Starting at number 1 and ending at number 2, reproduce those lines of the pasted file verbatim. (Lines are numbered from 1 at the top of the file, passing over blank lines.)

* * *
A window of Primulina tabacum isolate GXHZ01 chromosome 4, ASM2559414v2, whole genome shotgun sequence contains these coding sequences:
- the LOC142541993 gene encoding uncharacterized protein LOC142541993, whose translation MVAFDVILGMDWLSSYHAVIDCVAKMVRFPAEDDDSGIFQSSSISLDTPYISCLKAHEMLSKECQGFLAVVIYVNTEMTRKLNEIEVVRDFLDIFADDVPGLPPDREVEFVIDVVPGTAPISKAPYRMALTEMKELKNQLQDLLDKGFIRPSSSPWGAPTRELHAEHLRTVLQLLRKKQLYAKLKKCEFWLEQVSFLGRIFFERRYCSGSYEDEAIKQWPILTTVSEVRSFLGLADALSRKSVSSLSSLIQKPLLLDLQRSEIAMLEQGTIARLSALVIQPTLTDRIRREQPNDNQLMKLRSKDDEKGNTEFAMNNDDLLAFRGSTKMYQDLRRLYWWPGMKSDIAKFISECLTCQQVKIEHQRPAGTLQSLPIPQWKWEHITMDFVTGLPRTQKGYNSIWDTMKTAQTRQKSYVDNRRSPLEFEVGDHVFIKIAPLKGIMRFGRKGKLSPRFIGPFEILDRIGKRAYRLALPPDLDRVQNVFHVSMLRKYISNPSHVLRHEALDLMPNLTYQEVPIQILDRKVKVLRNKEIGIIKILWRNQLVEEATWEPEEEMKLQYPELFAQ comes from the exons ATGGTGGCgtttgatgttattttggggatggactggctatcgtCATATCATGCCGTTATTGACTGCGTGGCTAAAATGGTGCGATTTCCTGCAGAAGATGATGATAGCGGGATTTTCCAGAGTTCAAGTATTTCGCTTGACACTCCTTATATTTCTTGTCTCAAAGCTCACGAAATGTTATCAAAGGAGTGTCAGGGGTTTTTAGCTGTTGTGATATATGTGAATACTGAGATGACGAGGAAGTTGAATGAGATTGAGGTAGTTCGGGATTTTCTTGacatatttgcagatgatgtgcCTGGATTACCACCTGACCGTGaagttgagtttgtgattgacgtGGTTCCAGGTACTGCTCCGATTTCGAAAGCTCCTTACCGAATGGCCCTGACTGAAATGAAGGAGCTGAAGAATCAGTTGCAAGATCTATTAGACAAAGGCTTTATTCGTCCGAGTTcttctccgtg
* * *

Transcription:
A window of Primulina tabacum isolate GXHZ01 chromosome 4, ASM2559414v2, whole genome shotgun sequence contains these coding sequences:
- the LOC142541993 gene encoding uncharacterized protein LOC142541993, whose translation MVAFDVILGMDWLSSYHAVIDCVAKMVRFPAEDDDSGIFQSSSISLDTPYISCLKAHEMLSKECQGFLAVVIYVNTEMTRKLNEIEVVRDFLDIFADDVPGLPPDREVEFVIDVVPGTAPISKAPYRMALTEMKELKNQLQDLLDKGFIRPSSSPWGAPTRELHAEHLRTVLQLLRKKQLYAKLKKCEFWLEQVSFLGRIFFERRYCSGSYEDEAIKQWPILTTVSEVRSFLGLADALSRKSVSSLSSLIQKPLLLDLQRSEIAMLEQGTIARLSALVIQPTLTDRIRREQPNDNQLMKLRSKDDEKGNTEFAMNNDDLLAFRGSTKMYQDLRRLYWWPGMKSDIAKFISECLTCQQVKIEHQRPAGTLQSLPIPQWKWEHITMDFVTGLPRTQKGYNSIWDTMKTAQTRQKSYVDNRRSPLEFEVGDHVFIKIAPLKGIMRFGRKGKLSPRFIGPFEILDRIGKRAYRLALPPDLDRVQNVFHVSMLRKYISNPSHVLRHEALDLMPNLTYQEVPIQILDRKVKVLRNKEIGIIKILWRNQLVEEATWEPEEEMKLQYPELFAQ comes from the exons ATGGTGGCgtttgatgttattttggggatggactggctatcgtCATATCATGCCGTTATTGACTGCGTGGCTAAAATGGTGCGATTTCCTGCAGAAGATGATGATAGCGGGATTTTCCAGAGTTCAAGTATTTCGCTTGACACTCCTTATATTTCTTGTCTCAAAGCTCACGAAATGTTATCAAAGGAGTGTCAGGGGTTTTTAGCTGTTGTGATATATGTGAATACTGAGATGACGAGGAAGTTGAATGAGATTGAGGTAGTTCGGGATTTTCTTGacatatttgcagatgatgtgcCTGGATTACCACCTGACCGTGaagttgagtttgtgattgacgtGGTTCCAGGTACTGCTCCGATTTCGAAAGCTCCTTACCGAATGGCCCTGACTGAAATGAAGGAGCTGAAGAATCAGTTGCAAGATCTATTAGACAAAGGCTTTATTCGTCCGAGTTcttctccgtg